Guest blogger Sean Richmond from Sophos Australia (SophOz), wonders why organizations are still using Internet Explorer 6. One of my Twitter followers @mcbazza said a similar thing “I’m an IT professional, and not using WinXP and IE6 was my idea”. Sean, the mic is yours…
In a post on Google’s Enterprise Blog, Rajen Sheth writes “Many other companies have already stopped supporting older browsers like Internet Explorer 6.0 as well as browsers that are not supported by their own manufacturers. We’re also going to begin phasing out our support, starting with Google Docs and Google Sites.”
YAY! (disclaimer – I hate not having tabbed browsing and RSS feed support!)
Apple haven’t supported IE6 in their MobileMe site for ages (if at all…) since it can’t render the site in the way that it is intended to work, and now Google are seeing the same thing.
Since the kernel bug in Windows NTVDM – a subsystem designed to allow use of DOS (That’s Disk Operating System – not Denial of Service for you young-uns out there) – raises the issue of how long do you keep a kludge alive, I wonder if this fits the same comments. IE6 is what, 9 years old? Are you still using phones designed in 2000 for your staff?
Since IE6 was designed in the bad old days of Microsoft, before secure coding practices etc. it is far more likely to be exploitable, and there’s only so much that can be done with patches – and since they have released 2 new versions why would you keep it?
Internet Explorer 6 has proven to be incredibly open to exploitation, especially remotely. So should more web sites drop support for older browsers in the interest of fostering security? Perhaps. It would certainly make life easier for their web development teams and allow use of web 2.0 features with far more reliability.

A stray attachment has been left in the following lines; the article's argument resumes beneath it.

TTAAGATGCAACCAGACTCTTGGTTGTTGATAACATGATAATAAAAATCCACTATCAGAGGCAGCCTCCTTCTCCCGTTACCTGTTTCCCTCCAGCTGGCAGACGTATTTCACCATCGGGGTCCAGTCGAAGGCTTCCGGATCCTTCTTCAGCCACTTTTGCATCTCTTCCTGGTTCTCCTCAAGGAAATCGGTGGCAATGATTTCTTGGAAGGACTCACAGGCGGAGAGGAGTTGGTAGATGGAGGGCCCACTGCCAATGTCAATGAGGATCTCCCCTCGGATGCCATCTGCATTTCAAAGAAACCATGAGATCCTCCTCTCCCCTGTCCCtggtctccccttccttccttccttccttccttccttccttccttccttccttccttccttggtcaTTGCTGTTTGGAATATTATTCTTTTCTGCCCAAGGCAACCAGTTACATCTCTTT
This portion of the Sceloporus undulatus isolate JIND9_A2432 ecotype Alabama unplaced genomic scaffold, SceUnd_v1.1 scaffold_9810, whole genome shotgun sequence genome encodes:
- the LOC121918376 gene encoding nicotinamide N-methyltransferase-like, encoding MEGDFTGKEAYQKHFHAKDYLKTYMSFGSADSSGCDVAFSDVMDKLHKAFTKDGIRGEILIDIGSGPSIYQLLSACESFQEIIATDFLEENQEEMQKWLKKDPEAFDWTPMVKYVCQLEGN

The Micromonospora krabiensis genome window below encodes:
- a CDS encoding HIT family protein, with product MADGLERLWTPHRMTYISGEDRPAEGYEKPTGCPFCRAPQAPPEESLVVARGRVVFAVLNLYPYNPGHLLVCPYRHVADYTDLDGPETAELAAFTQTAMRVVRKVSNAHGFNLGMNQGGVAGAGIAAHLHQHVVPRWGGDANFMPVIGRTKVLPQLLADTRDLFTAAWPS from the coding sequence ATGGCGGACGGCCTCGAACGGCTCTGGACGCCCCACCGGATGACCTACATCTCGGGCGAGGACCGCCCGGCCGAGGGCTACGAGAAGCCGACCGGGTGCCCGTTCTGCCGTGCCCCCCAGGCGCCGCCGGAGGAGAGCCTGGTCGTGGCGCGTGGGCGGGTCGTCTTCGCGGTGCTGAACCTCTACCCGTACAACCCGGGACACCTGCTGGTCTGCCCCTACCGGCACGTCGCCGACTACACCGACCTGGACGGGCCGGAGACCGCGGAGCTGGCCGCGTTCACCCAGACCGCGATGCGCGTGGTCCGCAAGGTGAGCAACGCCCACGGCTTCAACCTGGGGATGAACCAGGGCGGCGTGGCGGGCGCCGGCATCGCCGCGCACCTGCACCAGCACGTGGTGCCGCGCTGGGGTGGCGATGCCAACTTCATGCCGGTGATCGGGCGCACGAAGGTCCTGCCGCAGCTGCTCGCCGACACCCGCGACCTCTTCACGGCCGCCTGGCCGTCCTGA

According to Secunia’s Vulnerability summary report IE6 is host to a whopping 184 publicly disclosed possible exploits. IE7 106, and IE8 has 30. With all patches applied there are still 23 unresolved issues. If you use security focus the number of issues is closer to 480. As our Security Threat Report:2010 shows most malware is being delivered via the web, so why make it easy for the bad guys?
The recent advice that switching from IE might be a resolution for an unpatched exploit got a lot of press, but is infeasible in most large organisations due to lack of central management capabilities in other browsers. But moving away from IE6 is certainly manageable – it’s a software upgrade. Admittedly there are issues of compatibility with applications that use IE as the renderer, but this may well indicate that it’s time to assess those applications as they may be vulnerable to IE6 exploits too. Microsoft’s Internet Explorer Compatibility pages may be of use, and the compatibility view can be used to allow individual sites to render as they would in IE6.
You might consider Application control to help ensure you’re not still running ancient bug ridden software well past the manufacturers use by date – or at least some form of compliance tools to ensure that whatever patches are available are applied, but why not step up to the new decade with a new shiny more secure browser experience?
Note: Michael Argast has posted a helpful guide on blocking IE6 using Sophos Endpoint Security and Control if you want to ensure all your users are using up to date browsers.